New Tests Provide Breakthrough In The Fight Against Drug-Resistant Malaria

New Tests Provide Breakthrough In The Fight Against Drug-Resistant Malaria

The emergence and spread of drug-resistant malaria threaten international efforts to combat the disease. Despite stakeholders’ commitment to malaria control and treatment, the current global health landscape has failed to yield a sustainable solution to the problem of drug resistance. Parasites resistant to artemisinin, the first-line treatment for malaria, have already emerged in the Greater Mekong subregion of Cambodia, Laos, Myanmar, Thailand and Vietnam. [1] The emergence of artemisinin-resistant malaria in Africa would cause a public health catastrophe, as the continent has the highest malaria burden in the world and no effective replacement treatments. [2]

Monitoring the efficacy of antimalarial drugs and understanding why parasites develop resistance is essential to preventing, treating, and containing the spread of drug-resistant malaria. Two ground-breaking laboratory-based and field-based tests aim to do just that, providing a platform for tracking malaria cases in real-time and improving researchers’ understanding of the mechanisms of drug resistance. We recently spoke with Dr. Didier Menard, a malaria researcher and expert on antimalarial drug resistance, about his role in the development of these novel tools. Dr. Menard is Head of the Malaria Molecular Epidemiology Unit at Institut Pasteur in Cambodia.

Please provide us some information about the problem of drug resistance. How has drug resistance evolved since you began working on malaria? What are the dangers of resistance to antimalarial drugs, and what are the ways to tackle drug resistance?

Parasites in western Cambodia are the most resistant to antimalarial drugs. Healthcare professionals first observed chloroquine-resistant malaria parasites in Cambodia in the 1960s. Until that time, chloroquine had been very effective in the treatment of malaria. Physicians began using sulfadoxine-pyrimethamine to treat patients with malaria; however, resistance to the drug emerged in the late 1970s and early 1980s in the province of Pailin, Cambodia. Then, in the 1990s, mefloquine was introduced as a new treatment for malaria. Less than five years later, it became apparent that malaria parasites were becoming resistant to mefloquine as well. This pattern was repeated again in early 2008, when scientists discovered parasites resistant to artemisinin-based combination therapy (ACT), which is currently the best antimalarial treatment available.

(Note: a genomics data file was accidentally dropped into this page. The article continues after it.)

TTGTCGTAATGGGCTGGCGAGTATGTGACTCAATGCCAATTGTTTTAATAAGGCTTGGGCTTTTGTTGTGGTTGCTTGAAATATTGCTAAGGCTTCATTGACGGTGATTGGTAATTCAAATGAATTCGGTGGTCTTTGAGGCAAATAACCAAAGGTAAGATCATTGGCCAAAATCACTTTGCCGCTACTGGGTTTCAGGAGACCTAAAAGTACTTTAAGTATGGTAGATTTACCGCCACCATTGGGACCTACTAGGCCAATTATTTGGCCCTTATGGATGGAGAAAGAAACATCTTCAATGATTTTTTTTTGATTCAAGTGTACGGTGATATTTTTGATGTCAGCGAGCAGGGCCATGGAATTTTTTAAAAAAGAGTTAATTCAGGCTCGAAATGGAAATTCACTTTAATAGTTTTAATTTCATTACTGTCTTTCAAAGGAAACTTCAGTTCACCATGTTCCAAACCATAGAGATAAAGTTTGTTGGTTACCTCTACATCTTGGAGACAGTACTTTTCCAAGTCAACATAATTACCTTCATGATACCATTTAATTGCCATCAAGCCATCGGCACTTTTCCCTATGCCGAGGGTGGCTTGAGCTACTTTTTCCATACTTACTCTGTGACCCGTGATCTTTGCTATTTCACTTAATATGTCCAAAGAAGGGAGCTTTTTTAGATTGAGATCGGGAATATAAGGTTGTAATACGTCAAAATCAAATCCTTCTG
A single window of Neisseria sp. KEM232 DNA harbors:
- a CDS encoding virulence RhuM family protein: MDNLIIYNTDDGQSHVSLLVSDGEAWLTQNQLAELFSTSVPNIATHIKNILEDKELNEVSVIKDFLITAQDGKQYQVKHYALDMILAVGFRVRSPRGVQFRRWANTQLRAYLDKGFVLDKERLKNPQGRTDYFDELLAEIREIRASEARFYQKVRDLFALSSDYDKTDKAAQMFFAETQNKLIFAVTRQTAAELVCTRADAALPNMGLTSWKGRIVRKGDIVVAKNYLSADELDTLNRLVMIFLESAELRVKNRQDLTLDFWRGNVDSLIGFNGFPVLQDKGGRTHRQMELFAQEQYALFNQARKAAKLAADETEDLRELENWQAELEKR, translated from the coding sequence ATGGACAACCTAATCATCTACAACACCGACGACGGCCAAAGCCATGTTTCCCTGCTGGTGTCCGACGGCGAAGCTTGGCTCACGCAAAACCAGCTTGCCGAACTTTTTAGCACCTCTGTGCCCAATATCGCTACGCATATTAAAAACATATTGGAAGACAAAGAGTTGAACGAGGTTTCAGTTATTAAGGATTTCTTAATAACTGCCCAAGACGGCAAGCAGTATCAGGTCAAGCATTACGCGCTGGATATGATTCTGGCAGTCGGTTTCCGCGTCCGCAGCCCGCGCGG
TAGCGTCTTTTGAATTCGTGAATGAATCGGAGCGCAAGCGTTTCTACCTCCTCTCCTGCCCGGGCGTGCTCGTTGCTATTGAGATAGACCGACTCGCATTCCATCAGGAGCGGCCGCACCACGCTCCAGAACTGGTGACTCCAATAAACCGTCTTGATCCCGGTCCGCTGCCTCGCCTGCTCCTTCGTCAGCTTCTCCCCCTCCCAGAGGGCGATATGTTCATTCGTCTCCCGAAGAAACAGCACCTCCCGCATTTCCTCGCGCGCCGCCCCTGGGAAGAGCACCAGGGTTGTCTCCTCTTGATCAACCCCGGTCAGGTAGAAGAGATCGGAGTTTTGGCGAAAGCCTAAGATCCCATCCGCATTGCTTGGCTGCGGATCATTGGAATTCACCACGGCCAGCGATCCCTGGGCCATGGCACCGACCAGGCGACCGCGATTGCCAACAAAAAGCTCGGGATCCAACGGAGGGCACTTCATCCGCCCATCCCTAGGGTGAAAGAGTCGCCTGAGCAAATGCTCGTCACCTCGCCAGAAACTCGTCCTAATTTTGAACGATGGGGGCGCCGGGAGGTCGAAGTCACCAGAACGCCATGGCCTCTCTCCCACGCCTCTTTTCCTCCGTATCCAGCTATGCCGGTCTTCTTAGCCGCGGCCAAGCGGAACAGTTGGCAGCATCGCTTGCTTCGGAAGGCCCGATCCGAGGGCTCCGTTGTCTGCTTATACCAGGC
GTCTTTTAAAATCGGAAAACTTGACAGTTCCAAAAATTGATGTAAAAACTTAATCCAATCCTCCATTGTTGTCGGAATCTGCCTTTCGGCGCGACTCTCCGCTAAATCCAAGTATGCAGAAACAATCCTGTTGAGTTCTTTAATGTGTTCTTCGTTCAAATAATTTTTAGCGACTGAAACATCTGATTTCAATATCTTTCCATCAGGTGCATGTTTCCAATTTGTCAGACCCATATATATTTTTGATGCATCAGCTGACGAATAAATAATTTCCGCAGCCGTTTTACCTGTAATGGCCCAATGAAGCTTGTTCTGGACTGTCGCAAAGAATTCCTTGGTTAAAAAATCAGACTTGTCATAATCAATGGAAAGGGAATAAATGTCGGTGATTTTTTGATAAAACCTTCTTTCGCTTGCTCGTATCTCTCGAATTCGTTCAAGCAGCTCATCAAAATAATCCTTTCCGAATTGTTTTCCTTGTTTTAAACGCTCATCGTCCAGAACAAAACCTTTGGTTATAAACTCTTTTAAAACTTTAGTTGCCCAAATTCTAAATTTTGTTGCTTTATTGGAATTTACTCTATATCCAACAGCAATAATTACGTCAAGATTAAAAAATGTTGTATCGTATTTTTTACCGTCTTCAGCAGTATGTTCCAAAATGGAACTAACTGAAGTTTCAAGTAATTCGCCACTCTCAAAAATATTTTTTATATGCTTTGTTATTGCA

Chloroquine can be used to prevent and treat some forms of malaria, but in many areas P. falciparum is resistant to chloroquine.

When it comes to malaria drug resistance, our fear is not that it will spread within Cambodia, as transmission is generally low throughout Southeast Asia. Our fear is that drug resistance will spread to Africa, where 90% of malaria deaths occur. Plasmodium falciparum, the deadliest malaria parasite species, is already very prevalent in Africa. We know from past experience how dangerous the spread of drug-resistant malaria can be. In the 1970s and 1980s, chloroquine-resistant and sulfadoxine-pyrimethamine-resistant P. falciparum spread throughout sub-Saharan Africa, causing a dramatic increase in malaria-associated morbidity and mortality. Today, there is a risk of reliving this public health emergency if we cannot contain the spread of new drug-resistant malaria parasites.

causing higher rates of treatment failure. Researchers in Cambodia, Thailand, Myanmar and Vietnam have observed cases of resistance in numerous clinical studies. They noted significant reductions in the rates of parasite elimination in patients treated with artemisinin alone or with ACT. Though clinical studies on emerging drug resistance are critical to detecting parasite resistance to artemisinin, they cannot be implemented as frequently as necessary, as they are often logistically cumbersome, expensive and difficult to deploy at a large scale. This presents a significant obstacle to efforts to contain the spread of drug resistance.

Until recently, we did not have an in vitro test to characterise resistance in the laboratory, nor a molecular marker, both of which are essential to studying parasite resistance to artemisinin. This gap has hindered efforts to better understand the mechanisms of drug resistance. There is an urgent need to better understand how malaria parasites develop resistance, so that we may better detect and treat malaria.

In collaboration with the National Malaria Centre of Cambodia and the US National Institutes of Health, Institut Pasteur in Cambodia recently developed two tests to discern whether malaria parasites in a patient will be resistant or susceptible to artemisinin within a period of three days. When did you start to develop these tests? How do they work?

An Anopheles gambiae mosquito, a known vector for P. falciparum and other malaria parasites. Image credit: CDC/WHO.
An Anopheles gambiae mosquito, a known vector for P. falciparum and other malaria parasites. Image credit: CDC/WHO.